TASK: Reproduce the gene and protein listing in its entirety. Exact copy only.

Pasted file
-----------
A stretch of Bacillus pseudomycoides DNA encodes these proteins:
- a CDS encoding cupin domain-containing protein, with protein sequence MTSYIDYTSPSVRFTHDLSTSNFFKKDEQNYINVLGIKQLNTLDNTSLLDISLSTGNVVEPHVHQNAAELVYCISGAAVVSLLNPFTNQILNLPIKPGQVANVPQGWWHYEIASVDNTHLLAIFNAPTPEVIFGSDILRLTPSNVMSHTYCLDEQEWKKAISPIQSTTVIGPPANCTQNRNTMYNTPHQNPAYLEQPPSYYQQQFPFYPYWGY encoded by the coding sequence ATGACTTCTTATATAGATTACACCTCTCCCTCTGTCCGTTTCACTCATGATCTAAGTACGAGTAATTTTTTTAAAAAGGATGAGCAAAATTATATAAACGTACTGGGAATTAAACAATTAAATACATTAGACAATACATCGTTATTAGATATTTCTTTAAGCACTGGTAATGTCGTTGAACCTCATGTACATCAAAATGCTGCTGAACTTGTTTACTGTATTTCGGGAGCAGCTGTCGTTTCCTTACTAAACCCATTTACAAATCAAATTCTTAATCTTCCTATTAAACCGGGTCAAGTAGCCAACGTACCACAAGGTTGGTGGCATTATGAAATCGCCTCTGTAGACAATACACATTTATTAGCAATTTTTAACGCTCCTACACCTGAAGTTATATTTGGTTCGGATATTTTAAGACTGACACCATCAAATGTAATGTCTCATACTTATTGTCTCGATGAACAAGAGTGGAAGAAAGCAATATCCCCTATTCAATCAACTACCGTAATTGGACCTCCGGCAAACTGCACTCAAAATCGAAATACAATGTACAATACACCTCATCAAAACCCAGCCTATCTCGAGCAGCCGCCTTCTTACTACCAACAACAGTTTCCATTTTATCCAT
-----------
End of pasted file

A stretch of Bacillus pseudomycoides DNA encodes these proteins:
- a CDS encoding cupin domain-containing protein, with protein sequence MTSYIDYTSPSVRFTHDLSTSNFFKKDEQNYINVLGIKQLNTLDNTSLLDISLSTGNVVEPHVHQNAAELVYCISGAAVVSLLNPFTNQILNLPIKPGQVANVPQGWWHYEIASVDNTHLLAIFNAPTPEVIFGSDILRLTPSNVMSHTYCLDEQEWKKAISPIQSTTVIGPPANCTQNRNTMYNTPHQNPAYLEQPPSYYQQQFPFYPYWGY encoded by the coding sequence ATGACTTCTTATATAGATTACACCTCTCCCTCTGTCCGTTTCACTCATGATCTAAGTACGAGTAATTTTTTTAAAAAGGATGAGCAAAATTATATAAACGTACTGGGAATTAAACAATTAAATACATTAGACAATACATCGTTATTAGATATTTCTTTAAGCACTGGTAATGTCGTTGAACCTCATGTACATCAAAATGCTGCTGAACTTGTTTACTGTATTTCGGGAGCAGCTGTCGTTTCCTTACTAAACCCATTTACAAATCAAATTCTTAATCTTCCTATTAAACCGGGTCAAGTAGCCAACGTACCACAAGGTTGGTGGCATTATGAAATCGCCTCTGTAGACAATACACATTTATTAGCAATTTTTAACGCTCCTACACCTGAAGTTATATTTGGTTCGGATATTTTAAGACTGACACCATCAAATGTAATGTCTCATACTTATTGTCTCGATGAACAAGAGTGGAAGAAAGCAATATCCCCTATTCAATCAACTACCGTAATTGGACCTCCGGCAAACTGCACTCAAAATCGAAATACAATGTACAATACACCTCATCAAAACCCAGCCTATCTCGAGCAGCCGCCTTCTTACTACCAACAACAGTTTCCATTTTATCCAT